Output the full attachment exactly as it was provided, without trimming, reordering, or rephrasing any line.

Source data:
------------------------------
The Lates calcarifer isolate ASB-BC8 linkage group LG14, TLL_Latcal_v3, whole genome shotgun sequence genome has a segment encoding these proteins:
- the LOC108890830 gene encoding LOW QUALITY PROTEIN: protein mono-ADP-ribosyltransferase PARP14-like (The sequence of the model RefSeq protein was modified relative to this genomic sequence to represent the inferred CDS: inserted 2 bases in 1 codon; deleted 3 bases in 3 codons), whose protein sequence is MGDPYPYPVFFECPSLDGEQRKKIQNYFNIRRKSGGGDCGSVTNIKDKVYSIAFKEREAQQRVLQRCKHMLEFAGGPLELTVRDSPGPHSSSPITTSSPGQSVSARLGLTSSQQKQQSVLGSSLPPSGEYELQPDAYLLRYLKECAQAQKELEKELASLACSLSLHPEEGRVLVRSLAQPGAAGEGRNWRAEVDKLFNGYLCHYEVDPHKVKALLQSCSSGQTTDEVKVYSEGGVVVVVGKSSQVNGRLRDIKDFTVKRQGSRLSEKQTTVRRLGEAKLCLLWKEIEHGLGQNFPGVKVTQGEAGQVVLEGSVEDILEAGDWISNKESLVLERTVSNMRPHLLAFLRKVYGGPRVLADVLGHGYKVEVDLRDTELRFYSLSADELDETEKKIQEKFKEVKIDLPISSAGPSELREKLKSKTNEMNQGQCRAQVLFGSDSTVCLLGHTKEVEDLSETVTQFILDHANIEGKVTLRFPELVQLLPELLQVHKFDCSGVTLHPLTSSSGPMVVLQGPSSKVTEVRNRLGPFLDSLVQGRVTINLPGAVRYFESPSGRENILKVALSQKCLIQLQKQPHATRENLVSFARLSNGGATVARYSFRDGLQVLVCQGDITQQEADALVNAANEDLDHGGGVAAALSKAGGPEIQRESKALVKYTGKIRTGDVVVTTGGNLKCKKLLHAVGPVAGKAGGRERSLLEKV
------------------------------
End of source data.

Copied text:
The Lates calcarifer isolate ASB-BC8 linkage group LG14, TLL_Latcal_v3, whole genome shotgun sequence genome has a segment encoding these proteins:
- the LOC108890830 gene encoding LOW QUALITY PROTEIN: protein mono-ADP-ribosyltransferase PARP14-like (The sequence of the model RefSeq protein was modified relative to this genomic sequence to represent the inferred CDS: inserted 2 bases in 1 codon; deleted 3 bases in 3 codons), whose protein sequence is MGDPYPYPVFFECPSLDGEQRKKIQNYFNIRRKSGGGDCGSVTNIKDKVYSIAFKEREAQQRVLQRCKHMLEFAGGPLELTVRDSPGPHSSSPITTSSPGQSVSARLGLTSSQQKQQSVLGSSLPPSGEYELQPDAYLLRYLKECAQAQKELEKELASLACSLSLHPEEGRVLVRSLAQPGAAGEGRNWRAEVDKLFNGYLCHYEVDPHKVKALLQSCSSGQTTDEVKVYSEGGVVVVVGKSSQVNGRLRDIKDFTVKRQGSRLSEKQTTVRRLGEAKLCLLWKEIEHGLGQNFPGVKVTQGEAGQVVLEGSVEDILEAGDWISNKESLVLERTVSNMRPHLLAFLRKVYGGPRVLADVLGHGYKVEVDLRDTELRFYSLSADELDETEKKIQEKFKEVKIDLPISSAGPSELREKLKSKTNEMNQGQCRAQVLFGSDSTVCLLGHTKEVEDLSETVTQFILDHANIEGKVTLRFPELVQLLPELLQVHKFDCSGVTLHPLTSSSGPMVVLQGPSSKVTEVRNRLGPFLDSLVQGRVTINLPGAVRYFESPSGRENILKVALSQKCLIQLQKQPHATRENLVSFARLSNGGATVARYSFRDGLQVLVCQGDITQQEADALVNAANEDLDHGGGVAAALSKAGGPEIQRESKALVKYTGKIRTGDVVVTTGGNLKCKKLLHAVGPVAGKAGGRERSLLEKV